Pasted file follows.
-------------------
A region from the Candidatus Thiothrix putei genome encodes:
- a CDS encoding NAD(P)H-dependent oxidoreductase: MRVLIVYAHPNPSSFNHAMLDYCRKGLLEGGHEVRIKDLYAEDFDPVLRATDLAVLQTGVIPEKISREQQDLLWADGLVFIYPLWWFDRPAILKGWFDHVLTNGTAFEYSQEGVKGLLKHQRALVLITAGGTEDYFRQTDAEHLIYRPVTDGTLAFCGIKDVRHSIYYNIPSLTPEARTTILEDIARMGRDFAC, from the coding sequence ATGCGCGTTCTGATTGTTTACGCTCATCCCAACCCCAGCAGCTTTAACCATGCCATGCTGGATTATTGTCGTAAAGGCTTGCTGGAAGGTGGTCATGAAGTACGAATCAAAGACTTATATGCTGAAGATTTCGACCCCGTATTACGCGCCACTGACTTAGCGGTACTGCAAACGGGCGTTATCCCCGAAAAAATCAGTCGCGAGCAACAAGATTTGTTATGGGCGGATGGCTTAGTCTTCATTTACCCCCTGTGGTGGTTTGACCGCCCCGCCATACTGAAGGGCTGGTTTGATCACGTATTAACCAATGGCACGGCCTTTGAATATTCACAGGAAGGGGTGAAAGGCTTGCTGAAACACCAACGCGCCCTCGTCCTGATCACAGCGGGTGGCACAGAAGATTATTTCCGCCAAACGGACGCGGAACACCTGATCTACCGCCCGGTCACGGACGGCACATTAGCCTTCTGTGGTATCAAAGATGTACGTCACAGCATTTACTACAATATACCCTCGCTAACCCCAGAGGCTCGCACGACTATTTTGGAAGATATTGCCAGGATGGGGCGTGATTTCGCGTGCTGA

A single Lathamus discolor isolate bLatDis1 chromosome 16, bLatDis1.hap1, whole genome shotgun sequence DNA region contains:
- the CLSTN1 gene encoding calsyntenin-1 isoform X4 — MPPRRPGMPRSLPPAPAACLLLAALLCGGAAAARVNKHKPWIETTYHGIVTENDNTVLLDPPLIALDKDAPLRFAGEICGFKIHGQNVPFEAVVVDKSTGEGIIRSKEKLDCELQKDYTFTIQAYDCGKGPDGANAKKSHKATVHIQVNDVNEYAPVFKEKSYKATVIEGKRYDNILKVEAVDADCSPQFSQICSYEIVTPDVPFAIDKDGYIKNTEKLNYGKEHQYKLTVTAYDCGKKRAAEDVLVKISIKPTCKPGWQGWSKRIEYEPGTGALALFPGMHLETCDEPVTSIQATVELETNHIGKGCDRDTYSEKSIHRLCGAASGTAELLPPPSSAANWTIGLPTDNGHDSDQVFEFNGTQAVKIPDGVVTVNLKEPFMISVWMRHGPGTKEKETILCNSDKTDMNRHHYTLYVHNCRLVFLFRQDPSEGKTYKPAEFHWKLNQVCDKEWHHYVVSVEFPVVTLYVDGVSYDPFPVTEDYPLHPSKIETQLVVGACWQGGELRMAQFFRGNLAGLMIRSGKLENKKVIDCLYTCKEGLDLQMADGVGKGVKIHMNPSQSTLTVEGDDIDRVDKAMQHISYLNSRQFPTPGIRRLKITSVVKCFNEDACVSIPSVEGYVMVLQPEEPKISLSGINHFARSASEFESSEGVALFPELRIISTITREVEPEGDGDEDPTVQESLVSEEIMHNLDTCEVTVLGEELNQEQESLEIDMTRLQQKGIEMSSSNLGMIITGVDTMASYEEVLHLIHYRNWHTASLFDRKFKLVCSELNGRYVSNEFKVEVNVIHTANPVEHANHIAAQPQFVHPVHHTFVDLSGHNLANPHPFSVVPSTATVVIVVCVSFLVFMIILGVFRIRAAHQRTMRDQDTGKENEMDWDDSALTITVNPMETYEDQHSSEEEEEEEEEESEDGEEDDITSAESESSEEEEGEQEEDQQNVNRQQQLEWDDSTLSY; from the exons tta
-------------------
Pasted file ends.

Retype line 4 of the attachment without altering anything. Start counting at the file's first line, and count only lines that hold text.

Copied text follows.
- the CLSTN1 gene encoding calsyntenin-1 isoform X4 — MPPRRPGMPRSLPPAPAACLLLAALLCGGAAAARVNKHKPWIETTYHGIVTENDNTVLLDPPLIALDKDAPLRFAGEICGFKIHGQNVPFEAVVVDKSTGEGIIRSKEKLDCELQKDYTFTIQAYDCGKGPDGANAKKSHKATVHIQVNDVNEYAPVFKEKSYKATVIEGKRYDNILKVEAVDADCSPQFSQICSYEIVTPDVPFAIDKDGYIKNTEKLNYGKEHQYKLTVTAYDCGKKRAAEDVLVKISIKPTCKPGWQGWSKRIEYEPGTGALALFPGMHLETCDEPVTSIQATVELETNHIGKGCDRDTYSEKSIHRLCGAASGTAELLPPPSSAANWTIGLPTDNGHDSDQVFEFNGTQAVKIPDGVVTVNLKEPFMISVWMRHGPGTKEKETILCNSDKTDMNRHHYTLYVHNCRLVFLFRQDPSEGKTYKPAEFHWKLNQVCDKEWHHYVVSVEFPVVTLYVDGVSYDPFPVTEDYPLHPSKIETQLVVGACWQGGELRMAQFFRGNLAGLMIRSGKLENKKVIDCLYTCKEGLDLQMADGVGKGVKIHMNPSQSTLTVEGDDIDRVDKAMQHISYLNSRQFPTPGIRRLKITSVVKCFNEDACVSIPSVEGYVMVLQPEEPKISLSGINHFARSASEFESSEGVALFPELRIISTITREVEPEGDGDEDPTVQESLVSEEIMHNLDTCEVTVLGEELNQEQESLEIDMTRLQQKGIEMSSSNLGMIITGVDTMASYEEVLHLIHYRNWHTASLFDRKFKLVCSELNGRYVSNEFKVEVNVIHTANPVEHANHIAAQPQFVHPVHHTFVDLSGHNLANPHPFSVVPSTATVVIVVCVSFLVFMIILGVFRIRAAHQRTMRDQDTGKENEMDWDDSALTITVNPMETYEDQHSSEEEEEEEEEESEDGEEDDITSAESESSEEEEGEQEEDQQNVNRQQQLEWDDSTLSY; from the exons tta